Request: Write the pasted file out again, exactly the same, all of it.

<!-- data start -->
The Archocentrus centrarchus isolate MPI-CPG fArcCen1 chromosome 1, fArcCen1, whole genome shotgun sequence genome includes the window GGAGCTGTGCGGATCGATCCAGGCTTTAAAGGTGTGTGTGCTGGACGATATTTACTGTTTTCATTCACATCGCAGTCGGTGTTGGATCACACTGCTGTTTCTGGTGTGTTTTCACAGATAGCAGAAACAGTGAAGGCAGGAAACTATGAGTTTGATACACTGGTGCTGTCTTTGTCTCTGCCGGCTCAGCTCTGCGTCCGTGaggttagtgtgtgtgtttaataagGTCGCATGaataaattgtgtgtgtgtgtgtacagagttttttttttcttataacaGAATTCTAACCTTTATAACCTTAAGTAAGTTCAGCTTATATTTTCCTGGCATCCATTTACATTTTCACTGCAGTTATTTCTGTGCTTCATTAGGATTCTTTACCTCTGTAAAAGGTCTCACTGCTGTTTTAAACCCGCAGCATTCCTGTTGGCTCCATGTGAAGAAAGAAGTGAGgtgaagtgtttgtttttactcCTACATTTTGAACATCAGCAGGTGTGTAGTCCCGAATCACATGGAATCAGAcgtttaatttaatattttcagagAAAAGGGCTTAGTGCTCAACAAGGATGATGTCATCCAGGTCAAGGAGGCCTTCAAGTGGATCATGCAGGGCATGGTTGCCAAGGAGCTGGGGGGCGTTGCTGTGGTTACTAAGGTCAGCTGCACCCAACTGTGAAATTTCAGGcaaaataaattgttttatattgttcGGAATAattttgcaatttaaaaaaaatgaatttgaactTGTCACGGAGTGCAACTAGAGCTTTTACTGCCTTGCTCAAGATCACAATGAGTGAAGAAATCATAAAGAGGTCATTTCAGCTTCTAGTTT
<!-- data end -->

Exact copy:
The Archocentrus centrarchus isolate MPI-CPG fArcCen1 chromosome 1, fArcCen1, whole genome shotgun sequence genome includes the window GGAGCTGTGCGGATCGATCCAGGCTTTAAAGGTGTGTGTGCTGGACGATATTTACTGTTTTCATTCACATCGCAGTCGGTGTTGGATCACACTGCTGTTTCTGGTGTGTTTTCACAGATAGCAGAAACAGTGAAGGCAGGAAACTATGAGTTTGATACACTGGTGCTGTCTTTGTCTCTGCCGGCTCAGCTCTGCGTCCGTGaggttagtgtgtgtgtttaataagGTCGCATGaataaattgtgtgtgtgtgtgtacagagttttttttttcttataacaGAATTCTAACCTTTATAACCTTAAGTAAGTTCAGCTTATATTTTCCTGGCATCCATTTACATTTTCACTGCAGTTATTTCTGTGCTTCATTAGGATTCTTTACCTCTGTAAAAGGTCTCACTGCTGTTTTAAACCCGCAGCATTCCTGTTGGCTCCATGTGAAGAAAGAAGTGAGgtgaagtgtttgtttttactcCTACATTTTGAACATCAGCAGGTGTGTAGTCCCGAATCACATGGAATCAGAcgtttaatttaatattttcagagAAAAGGGCTTAGTGCTCAACAAGGATGATGTCATCCAGGTCAAGGAGGCCTTCAAGTGGATCATGCAGGGCATGGTTGCCAAGGAGCTGGGGGGCGTTGCTGTGGTTACTAAGGTCAGCTGCACCCAACTGTGAAATTTCAGGcaaaataaattgttttatattgttcGGAATAattttgcaatttaaaaaaaatgaatttgaactTGTCACGGAGTGCAACTAGAGCTTTTACTGCCTTGCTCAAGATCACAATGAGTGAAGAAATCATAAAGAGGTCATTTCAGCTTCTAGTTT